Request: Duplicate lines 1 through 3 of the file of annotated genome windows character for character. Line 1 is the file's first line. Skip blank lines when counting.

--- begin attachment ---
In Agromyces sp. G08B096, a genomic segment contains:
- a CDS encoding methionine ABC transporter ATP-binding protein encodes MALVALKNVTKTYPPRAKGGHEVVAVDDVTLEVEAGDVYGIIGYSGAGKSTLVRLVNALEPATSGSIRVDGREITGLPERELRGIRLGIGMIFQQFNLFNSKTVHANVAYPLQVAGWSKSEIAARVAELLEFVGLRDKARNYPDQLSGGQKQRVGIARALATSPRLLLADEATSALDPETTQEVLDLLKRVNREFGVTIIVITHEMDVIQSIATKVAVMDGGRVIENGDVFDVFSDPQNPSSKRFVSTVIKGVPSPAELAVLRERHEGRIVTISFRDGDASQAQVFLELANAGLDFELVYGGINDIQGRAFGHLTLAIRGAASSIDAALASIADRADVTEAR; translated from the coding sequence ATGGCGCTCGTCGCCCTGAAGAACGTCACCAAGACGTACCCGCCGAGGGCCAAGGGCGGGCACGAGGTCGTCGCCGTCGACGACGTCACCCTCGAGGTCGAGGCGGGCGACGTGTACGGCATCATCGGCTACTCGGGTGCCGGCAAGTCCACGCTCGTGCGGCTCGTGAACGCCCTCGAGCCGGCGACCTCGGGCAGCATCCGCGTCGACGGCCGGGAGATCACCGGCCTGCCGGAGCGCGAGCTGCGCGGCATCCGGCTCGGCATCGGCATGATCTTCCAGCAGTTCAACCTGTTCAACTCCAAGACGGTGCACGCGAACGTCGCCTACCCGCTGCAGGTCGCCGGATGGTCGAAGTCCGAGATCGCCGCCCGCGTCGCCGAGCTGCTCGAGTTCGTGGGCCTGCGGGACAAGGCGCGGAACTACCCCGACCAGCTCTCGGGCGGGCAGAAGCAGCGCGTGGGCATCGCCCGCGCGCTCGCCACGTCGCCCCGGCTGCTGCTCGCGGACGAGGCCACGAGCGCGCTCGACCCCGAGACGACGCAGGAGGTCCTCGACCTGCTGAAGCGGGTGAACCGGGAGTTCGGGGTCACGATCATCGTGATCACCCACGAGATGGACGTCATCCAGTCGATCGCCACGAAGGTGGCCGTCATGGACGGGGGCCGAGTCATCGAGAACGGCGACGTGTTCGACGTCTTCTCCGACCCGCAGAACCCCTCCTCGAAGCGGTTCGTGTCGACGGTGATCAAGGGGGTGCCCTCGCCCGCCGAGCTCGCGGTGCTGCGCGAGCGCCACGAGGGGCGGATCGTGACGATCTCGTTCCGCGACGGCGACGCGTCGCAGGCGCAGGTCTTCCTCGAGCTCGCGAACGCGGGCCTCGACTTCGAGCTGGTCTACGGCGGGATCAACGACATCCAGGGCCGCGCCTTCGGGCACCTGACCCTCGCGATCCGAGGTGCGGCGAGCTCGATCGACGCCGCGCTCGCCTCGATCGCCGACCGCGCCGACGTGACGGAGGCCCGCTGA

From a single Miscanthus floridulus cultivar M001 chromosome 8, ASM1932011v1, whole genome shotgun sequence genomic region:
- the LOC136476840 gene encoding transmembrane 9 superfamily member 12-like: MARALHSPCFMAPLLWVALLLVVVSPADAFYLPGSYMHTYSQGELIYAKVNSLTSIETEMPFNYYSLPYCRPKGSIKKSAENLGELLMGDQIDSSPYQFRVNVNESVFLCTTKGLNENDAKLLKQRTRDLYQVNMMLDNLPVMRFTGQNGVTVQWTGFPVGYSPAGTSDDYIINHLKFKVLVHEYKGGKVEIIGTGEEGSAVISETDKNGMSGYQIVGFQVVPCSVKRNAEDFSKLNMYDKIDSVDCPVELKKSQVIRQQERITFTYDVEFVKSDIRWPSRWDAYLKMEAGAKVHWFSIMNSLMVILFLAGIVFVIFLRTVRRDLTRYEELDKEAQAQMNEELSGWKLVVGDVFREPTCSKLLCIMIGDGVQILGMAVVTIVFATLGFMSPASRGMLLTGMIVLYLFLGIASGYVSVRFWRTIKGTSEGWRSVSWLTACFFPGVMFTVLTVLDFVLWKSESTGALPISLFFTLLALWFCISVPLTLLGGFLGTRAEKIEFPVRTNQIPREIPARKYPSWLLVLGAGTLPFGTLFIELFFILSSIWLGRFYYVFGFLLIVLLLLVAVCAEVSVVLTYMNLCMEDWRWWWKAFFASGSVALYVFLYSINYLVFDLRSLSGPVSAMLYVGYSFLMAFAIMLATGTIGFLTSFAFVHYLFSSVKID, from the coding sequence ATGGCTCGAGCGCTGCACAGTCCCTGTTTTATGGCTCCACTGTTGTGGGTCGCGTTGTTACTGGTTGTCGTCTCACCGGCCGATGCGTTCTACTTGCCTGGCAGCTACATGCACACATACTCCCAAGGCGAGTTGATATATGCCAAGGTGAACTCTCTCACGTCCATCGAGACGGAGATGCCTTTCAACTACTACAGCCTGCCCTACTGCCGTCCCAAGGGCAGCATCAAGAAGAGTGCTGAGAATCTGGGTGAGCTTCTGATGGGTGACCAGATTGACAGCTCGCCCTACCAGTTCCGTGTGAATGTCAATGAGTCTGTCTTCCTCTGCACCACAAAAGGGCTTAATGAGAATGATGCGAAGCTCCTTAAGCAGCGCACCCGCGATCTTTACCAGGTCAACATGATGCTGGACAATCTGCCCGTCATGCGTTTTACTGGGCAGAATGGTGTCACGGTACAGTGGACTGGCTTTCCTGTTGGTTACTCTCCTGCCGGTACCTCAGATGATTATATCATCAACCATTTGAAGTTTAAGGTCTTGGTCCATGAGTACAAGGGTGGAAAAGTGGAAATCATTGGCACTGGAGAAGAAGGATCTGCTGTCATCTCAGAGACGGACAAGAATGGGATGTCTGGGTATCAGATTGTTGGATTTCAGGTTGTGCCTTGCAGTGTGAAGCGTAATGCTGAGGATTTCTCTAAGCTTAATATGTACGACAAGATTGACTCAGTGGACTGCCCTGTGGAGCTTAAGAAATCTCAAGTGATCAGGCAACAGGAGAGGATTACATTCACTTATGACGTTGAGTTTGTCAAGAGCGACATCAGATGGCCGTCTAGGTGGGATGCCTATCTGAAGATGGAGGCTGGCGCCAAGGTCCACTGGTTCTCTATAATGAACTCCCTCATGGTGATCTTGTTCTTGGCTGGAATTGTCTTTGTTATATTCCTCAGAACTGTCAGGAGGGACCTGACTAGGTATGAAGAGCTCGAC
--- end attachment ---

In Agromyces sp. G08B096, a genomic segment contains:
- a CDS encoding methionine ABC transporter ATP-binding protein encodes MALVALKNVTKTYPPRAKGGHEVVAVDDVTLEVEAGDVYGIIGYSGAGKSTLVRLVNALEPATSGSIRVDGREITGLPERELRGIRLGIGMIFQQFNLFNSKTVHANVAYPLQVAGWSKSEIAARVAELLEFVGLRDKARNYPDQLSGGQKQRVGIARALATSPRLLLADEATSALDPETTQEVLDLLKRVNREFGVTIIVITHEMDVIQSIATKVAVMDGGRVIENGDVFDVFSDPQNPSSKRFVSTVIKGVPSPAELAVLRERHEGRIVTISFRDGDASQAQVFLELANAGLDFELVYGGINDIQGRAFGHLTLAIRGAASSIDAALASIADRADVTEAR; translated from the coding sequence ATGGCGCTCGTCGCCCTGAAGAACGTCACCAAGACGTACCCGCCGAGGGCCAAGGGCGGGCACGAGGTCGTCGCCGTCGACGACGTCACCCTCGAGGTCGAGGCGGGCGACGTGTACGGCATCATCGGCTACTCGGGTGCCGGCAAGTCCACGCTCGTGCGGCTCGTGAACGCCCTCGAGCCGGCGACCTCGGGCAGCATCCGCGTCGACGGCCGGGAGATCACCGGCCTGCCGGAGCGCGAGCTGCGCGGCATCCGGCTCGGCATCGGCATGATCTTCCAGCAGTTCAACCTGTTCAACTCCAAGACGGTGCACGCGAACGTCGCCTACCCGCTGCAGGTCGCCGGATGGTCGAAGTCCGAGATCGCCGCCCGCGTCGCCGAGCTGCTCGAGTTCGTGGGCCTGCGGGACAAGGCGCGGAACTACCCCGACCAGCTCTCGGGCGGGCAGAAGCAGCGCGTGGGCATCGCCCGCGCGCTCGCCACGTCGCCCCGGCTGCTGCTCGCGGACGAGGCCACGAGCGCGCTCGACCCCGAGACGACGCAGGAGGTCCTCGACCTGCTGAAGCGGGTGAACCGGGAGTTCGGGGTCACGATCATCGTGATCACCCACGAGATGGACGTCATCCAGTCGATCGCCACGAAGGTGGCCGTCATGGACGGGGGCCGAGTCATCGAGAACGGCGACGTGTTCGACGTCTTCTCCGACCCGCAGAACCCCTCCTCGAAGCGGTTCGTGTCGACGGTGATCAAGGGGGTGCCCTCGCCCGCCGAGCTCGCGGTGCTGCGCGAGCGCCACGAGGGGCGGATCGTGACGATCTCGTTCCGCGACGGCGACGCGTCGCAGGCGCAGGTCTTCCTCGAGCTCGCGAACGCGGGCCTCGACTTCGAGCTGGTCTACGGCGGGATCAACGACATCCAGGGCCGCGCCTTCGGGCACCTGACCCTCGCGATCCGAGGTGCGGCGAGCTCGATCGACGCCGCGCTCGCCTCGATCGCCGACCGCGCCGACGTGACGGAGGCCCGCTGA

From a single Miscanthus floridulus cultivar M001 chromosome 8, ASM1932011v1, whole genome shotgun sequence genomic region: